Almost every app on the market today has some sort of coach mark (a transparent overlay of UI hints) or tutorial shown on the first launch. While the presence of such screens is often unnecessary, there are times when it is helpful to the user to understand the main direction.
Look and Read Here and Here and Here
Often when you open a new app, your screen fades out a little, and a helpful tooltip or blurb pops up explaining what a certain button or field is for.
At first glance, it looks pretty good. Why could it be a bad solution? There are a few reasons for that:
- Users skip instructions. People do not launch an app to spend time learning how to use the interface, but rather to complete a task in as short an amount of time as possible, using the least amount of effort possible.
- Instructions increase users cognitive load. Even if users notice your tutorial, they usually forget everything as soon as they close the overlay. Because users cannot read the hint overlay and use the app at the same time, they are forced to memorize the instructions and then apply them. Unfortunately, short-term memory cannot retain very much information, and that information fades in about 20 seconds. As result, users usually forget everything as soon as they close the overlay.
- Lack of communication and interaction. Adding coach marks to the interface does not make it more intuitive. If you have to give your app an instruction manual, then you’re not doing a good job of communicating with your users.
Interact, Don’t Tell
The most important idea at the heart of every modern mobile devices is that they need no explanation. You pick them up and use them. The apps that run on them should be the same way: just launch them and start using using them. They should have an intuitive and self-explanatory user interfaces.
But still onboarding flow can be designed in a way that might be useful to your users.
Short and Focused Tips
It is more effective to focus on a single interaction rather than attempting to explain every possible area of the user interface. Minimizing the amount of instructions focuses the users’ attention on a single, primary action.
The less text on a page, the more likely it is that users will read it and then actually follow that instruction.
If an introductory walkthrough includes important instructions or user preferences, make sure they can get back to it at any time.
Bad example (Coach Marks): Morningstar app for iPad coach mark outlines every possible thing a user can do on the screen.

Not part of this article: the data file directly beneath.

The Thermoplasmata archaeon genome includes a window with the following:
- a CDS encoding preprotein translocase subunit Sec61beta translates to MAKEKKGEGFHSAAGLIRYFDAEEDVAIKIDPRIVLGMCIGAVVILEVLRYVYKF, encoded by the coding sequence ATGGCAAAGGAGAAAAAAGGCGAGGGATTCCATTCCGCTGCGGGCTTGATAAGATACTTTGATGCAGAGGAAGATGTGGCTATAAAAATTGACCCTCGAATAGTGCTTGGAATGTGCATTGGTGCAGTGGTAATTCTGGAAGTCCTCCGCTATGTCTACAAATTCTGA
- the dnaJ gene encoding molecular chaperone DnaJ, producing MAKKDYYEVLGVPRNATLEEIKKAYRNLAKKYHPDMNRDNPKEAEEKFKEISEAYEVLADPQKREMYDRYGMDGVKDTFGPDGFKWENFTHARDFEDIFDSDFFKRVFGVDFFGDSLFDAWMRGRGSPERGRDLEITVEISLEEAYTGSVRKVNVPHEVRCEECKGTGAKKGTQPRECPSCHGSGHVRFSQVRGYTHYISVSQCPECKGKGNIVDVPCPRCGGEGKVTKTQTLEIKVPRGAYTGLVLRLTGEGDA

Bad example (Introductory Walkthrough): The first thing Clear app’s users come across was a static 7 screen introduction. There was no way to skip this intro and users forced to swipe through all cards before they can finally interact with the app. Such long intro encourages users to swipe quickly to get to the end.
Bombarding users with frequent hint screens causes them to dismiss hints more quickly, regardless of how helpful each may be. This can also make your app appear overly complicated to new users.
Good example (Coach Marks): YouTube, for instance, focuses each coach mark on a single interaction. These hints appear on the first launch for first-time user, as the user reaches the relevant section of the app.
Presenting tips one-by-one, at the right moment, makes it a lot easier for users to understand and learn them.
Good example (Introductory Walkthrough): Duolingo does not explain how the app works. Instead users are encouraged to jump in and do a quick test in the selected language because people learn best by doing.
- Don’t impede the user with modal instructions.
- Avoid chains of tips and long static walkthrough.
- Make hints available in help or settings.
First time user experiences should be focused. Apps should selectively showcase the primary feature and let users discover secondary features over time. You need to make sure that people who pass through onboarding have a clear sense of what to do, or where to go next.
This approach is a very context-focused and can be found in games which often deals very well with progressive disclosure, revealing game mechanics as you move further into a game.
Good example (Visual Hints): If you sit idly by when facing a new scenario in Pudding Monsters, an animated hand will appear and make a sliding motion. And it immediately becomes clear how to proceed.
Also including visuals alongside written instructions allow users to get the basic idea of what to do without reading very much. This also gives people visual/tactile feedback as they interact with elements.
- Teach people with contextual interactions and clarify the next steps.
- Show people only the most important, primary features of the app.
Before designing your coach marks or walkthrough, stop and think about what the experience of the first time users should be. Focus on the context.
When designing tips and any other types of hints for mobile applications, keep them as short as possible. Focus on primary user tasks and design for maximum interactivity by using visuals and progressive disclosure.
Lean heavily on previously accumulated user expectation and knowledge to create a dedicated and organic onboarding process.